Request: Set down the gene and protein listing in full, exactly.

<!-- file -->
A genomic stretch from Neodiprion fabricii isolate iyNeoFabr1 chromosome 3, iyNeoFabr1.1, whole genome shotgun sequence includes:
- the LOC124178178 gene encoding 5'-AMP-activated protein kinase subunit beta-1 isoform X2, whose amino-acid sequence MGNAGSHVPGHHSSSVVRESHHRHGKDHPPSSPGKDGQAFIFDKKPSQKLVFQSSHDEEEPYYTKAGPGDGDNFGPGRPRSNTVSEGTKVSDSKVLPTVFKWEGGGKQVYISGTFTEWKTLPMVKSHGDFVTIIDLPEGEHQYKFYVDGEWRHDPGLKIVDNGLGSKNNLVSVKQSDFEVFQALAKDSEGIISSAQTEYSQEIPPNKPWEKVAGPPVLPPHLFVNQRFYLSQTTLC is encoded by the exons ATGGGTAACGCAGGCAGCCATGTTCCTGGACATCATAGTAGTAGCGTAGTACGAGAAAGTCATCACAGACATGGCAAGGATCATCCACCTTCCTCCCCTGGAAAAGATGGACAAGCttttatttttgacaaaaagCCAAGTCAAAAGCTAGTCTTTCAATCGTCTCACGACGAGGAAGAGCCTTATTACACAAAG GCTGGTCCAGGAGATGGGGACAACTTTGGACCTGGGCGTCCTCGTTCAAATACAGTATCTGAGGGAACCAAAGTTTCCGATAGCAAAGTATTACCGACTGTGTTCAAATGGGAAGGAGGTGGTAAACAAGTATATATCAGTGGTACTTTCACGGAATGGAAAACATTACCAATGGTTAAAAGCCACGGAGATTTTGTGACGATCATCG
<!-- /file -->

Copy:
A genomic stretch from Neodiprion fabricii isolate iyNeoFabr1 chromosome 3, iyNeoFabr1.1, whole genome shotgun sequence includes:
- the LOC124178178 gene encoding 5'-AMP-activated protein kinase subunit beta-1 isoform X2, whose amino-acid sequence MGNAGSHVPGHHSSSVVRESHHRHGKDHPPSSPGKDGQAFIFDKKPSQKLVFQSSHDEEEPYYTKAGPGDGDNFGPGRPRSNTVSEGTKVSDSKVLPTVFKWEGGGKQVYISGTFTEWKTLPMVKSHGDFVTIIDLPEGEHQYKFYVDGEWRHDPGLKIVDNGLGSKNNLVSVKQSDFEVFQALAKDSEGIISSAQTEYSQEIPPNKPWEKVAGPPVLPPHLFVNQRFYLSQTTLC is encoded by the exons ATGGGTAACGCAGGCAGCCATGTTCCTGGACATCATAGTAGTAGCGTAGTACGAGAAAGTCATCACAGACATGGCAAGGATCATCCACCTTCCTCCCCTGGAAAAGATGGACAAGCttttatttttgacaaaaagCCAAGTCAAAAGCTAGTCTTTCAATCGTCTCACGACGAGGAAGAGCCTTATTACACAAAG GCTGGTCCAGGAGATGGGGACAACTTTGGACCTGGGCGTCCTCGTTCAAATACAGTATCTGAGGGAACCAAAGTTTCCGATAGCAAAGTATTACCGACTGTGTTCAAATGGGAAGGAGGTGGTAAACAAGTATATATCAGTGGTACTTTCACGGAATGGAAAACATTACCAATGGTTAAAAGCCACGGAGATTTTGTGACGATCATCG